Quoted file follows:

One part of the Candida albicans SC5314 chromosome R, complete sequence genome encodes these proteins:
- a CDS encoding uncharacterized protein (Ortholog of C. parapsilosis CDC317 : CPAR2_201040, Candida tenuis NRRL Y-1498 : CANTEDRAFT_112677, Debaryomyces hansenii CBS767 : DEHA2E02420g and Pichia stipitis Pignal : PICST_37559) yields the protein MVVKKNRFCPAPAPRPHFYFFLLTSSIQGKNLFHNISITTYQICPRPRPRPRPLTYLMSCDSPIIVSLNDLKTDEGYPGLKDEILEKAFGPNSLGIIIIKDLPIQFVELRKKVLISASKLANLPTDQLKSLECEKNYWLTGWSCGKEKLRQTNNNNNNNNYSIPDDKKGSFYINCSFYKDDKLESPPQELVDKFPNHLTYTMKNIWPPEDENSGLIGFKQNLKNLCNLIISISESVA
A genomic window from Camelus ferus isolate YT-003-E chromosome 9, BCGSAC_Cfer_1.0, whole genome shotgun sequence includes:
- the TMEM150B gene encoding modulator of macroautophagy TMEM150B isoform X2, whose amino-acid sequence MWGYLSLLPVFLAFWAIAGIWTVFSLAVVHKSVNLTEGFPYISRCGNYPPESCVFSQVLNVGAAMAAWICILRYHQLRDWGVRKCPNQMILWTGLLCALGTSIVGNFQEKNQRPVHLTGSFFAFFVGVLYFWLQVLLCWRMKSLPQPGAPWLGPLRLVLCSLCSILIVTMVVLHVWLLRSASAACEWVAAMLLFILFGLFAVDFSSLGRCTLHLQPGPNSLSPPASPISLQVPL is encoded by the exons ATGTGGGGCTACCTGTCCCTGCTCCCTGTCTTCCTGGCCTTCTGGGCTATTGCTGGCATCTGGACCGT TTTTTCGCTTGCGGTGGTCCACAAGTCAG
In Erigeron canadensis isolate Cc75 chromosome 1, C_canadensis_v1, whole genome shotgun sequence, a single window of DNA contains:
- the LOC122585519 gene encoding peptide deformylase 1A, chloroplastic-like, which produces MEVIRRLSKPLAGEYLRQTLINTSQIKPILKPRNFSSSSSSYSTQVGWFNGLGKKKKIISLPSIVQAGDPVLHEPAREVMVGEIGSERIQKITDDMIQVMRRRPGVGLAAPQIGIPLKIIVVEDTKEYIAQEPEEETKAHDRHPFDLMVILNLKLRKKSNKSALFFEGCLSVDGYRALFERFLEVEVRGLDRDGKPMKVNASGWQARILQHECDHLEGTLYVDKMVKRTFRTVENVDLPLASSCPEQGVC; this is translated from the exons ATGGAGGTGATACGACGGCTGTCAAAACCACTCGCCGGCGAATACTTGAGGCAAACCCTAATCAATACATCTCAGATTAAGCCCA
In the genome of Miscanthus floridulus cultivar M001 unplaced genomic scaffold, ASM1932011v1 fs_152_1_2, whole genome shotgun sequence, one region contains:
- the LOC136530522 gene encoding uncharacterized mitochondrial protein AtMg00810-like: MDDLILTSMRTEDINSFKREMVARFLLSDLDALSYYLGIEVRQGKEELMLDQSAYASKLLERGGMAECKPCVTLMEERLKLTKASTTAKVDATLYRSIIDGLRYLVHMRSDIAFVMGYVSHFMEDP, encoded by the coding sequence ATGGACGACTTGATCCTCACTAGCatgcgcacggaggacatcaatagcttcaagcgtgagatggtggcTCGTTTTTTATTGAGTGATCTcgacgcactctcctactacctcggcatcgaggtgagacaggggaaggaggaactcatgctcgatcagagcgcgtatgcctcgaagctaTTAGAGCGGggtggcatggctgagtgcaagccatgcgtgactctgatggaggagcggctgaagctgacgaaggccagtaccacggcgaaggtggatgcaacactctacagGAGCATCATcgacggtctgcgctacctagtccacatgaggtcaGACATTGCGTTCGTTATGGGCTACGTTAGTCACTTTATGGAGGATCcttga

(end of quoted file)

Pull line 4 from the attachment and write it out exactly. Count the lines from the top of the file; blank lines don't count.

- the TMEM150B gene encoding modulator of macroautophagy TMEM150B isoform X2, whose amino-acid sequence MWGYLSLLPVFLAFWAIAGIWTVFSLAVVHKSVNLTEGFPYISRCGNYPPESCVFSQVLNVGAAMAAWICILRYHQLRDWGVRKCPNQMILWTGLLCALGTSIVGNFQEKNQRPVHLTGSFFAFFVGVLYFWLQVLLCWRMKSLPQPGAPWLGPLRLVLCSLCSILIVTMVVLHVWLLRSASAACEWVAAMLLFILFGLFAVDFSSLGRCTLHLQPGPNSLSPPASPISLQVPL is encoded by the exons ATGTGGGGCTACCTGTCCCTGCTCCCTGTCTTCCTGGCCTTCTGGGCTATTGCTGGCATCTGGACCGT TTTTTCGCTTGCGGTGGTCCACAAGTCAG